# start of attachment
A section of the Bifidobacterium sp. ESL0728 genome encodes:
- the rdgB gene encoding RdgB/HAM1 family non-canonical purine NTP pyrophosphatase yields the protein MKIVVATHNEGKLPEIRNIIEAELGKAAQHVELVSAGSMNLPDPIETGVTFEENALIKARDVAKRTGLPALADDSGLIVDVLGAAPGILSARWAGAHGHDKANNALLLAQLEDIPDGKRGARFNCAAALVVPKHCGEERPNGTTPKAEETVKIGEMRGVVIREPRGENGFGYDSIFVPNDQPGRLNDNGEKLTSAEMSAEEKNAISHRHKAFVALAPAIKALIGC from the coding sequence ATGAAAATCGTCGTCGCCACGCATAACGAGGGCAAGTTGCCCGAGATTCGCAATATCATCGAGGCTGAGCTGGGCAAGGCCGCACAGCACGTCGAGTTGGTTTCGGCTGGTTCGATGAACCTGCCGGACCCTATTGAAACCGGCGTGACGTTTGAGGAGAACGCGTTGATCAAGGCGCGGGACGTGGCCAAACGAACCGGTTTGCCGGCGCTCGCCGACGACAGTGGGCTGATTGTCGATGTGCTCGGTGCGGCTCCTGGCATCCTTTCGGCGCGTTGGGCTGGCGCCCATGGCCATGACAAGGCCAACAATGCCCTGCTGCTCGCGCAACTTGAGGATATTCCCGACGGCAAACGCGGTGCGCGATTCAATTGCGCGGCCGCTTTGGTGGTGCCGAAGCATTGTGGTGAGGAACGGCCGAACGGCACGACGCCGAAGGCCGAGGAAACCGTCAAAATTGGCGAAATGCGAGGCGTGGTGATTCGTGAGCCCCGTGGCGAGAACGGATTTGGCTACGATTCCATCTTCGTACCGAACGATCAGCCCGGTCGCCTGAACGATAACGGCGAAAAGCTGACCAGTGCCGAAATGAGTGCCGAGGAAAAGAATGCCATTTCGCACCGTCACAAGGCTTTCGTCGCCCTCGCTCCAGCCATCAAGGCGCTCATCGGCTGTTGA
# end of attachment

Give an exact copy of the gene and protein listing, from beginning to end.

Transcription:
A section of the Bifidobacterium sp. ESL0728 genome encodes:
- the rdgB gene encoding RdgB/HAM1 family non-canonical purine NTP pyrophosphatase yields the protein MKIVVATHNEGKLPEIRNIIEAELGKAAQHVELVSAGSMNLPDPIETGVTFEENALIKARDVAKRTGLPALADDSGLIVDVLGAAPGILSARWAGAHGHDKANNALLLAQLEDIPDGKRGARFNCAAALVVPKHCGEERPNGTTPKAEETVKIGEMRGVVIREPRGENGFGYDSIFVPNDQPGRLNDNGEKLTSAEMSAEEKNAISHRHKAFVALAPAIKALIGC from the coding sequence ATGAAAATCGTCGTCGCCACGCATAACGAGGGCAAGTTGCCCGAGATTCGCAATATCATCGAGGCTGAGCTGGGCAAGGCCGCACAGCACGTCGAGTTGGTTTCGGCTGGTTCGATGAACCTGCCGGACCCTATTGAAACCGGCGTGACGTTTGAGGAGAACGCGTTGATCAAGGCGCGGGACGTGGCCAAACGAACCGGTTTGCCGGCGCTCGCCGACGACAGTGGGCTGATTGTCGATGTGCTCGGTGCGGCTCCTGGCATCCTTTCGGCGCGTTGGGCTGGCGCCCATGGCCATGACAAGGCCAACAATGCCCTGCTGCTCGCGCAACTTGAGGATATTCCCGACGGCAAACGCGGTGCGCGATTCAATTGCGCGGCCGCTTTGGTGGTGCCGAAGCATTGTGGTGAGGAACGGCCGAACGGCACGACGCCGAAGGCCGAGGAAACCGTCAAAATTGGCGAAATGCGAGGCGTGGTGATTCGTGAGCCCCGTGGCGAGAACGGATTTGGCTACGATTCCATCTTCGTACCGAACGATCAGCCCGGTCGCCTGAACGATAACGGCGAAAAGCTGACCAGTGCCGAAATGAGTGCCGAGGAAAAGAATGCCATTTCGCACCGTCACAAGGCTTTCGTCGCCCTCGCTCCAGCCATCAAGGCGCTCATCGGCTGTTGA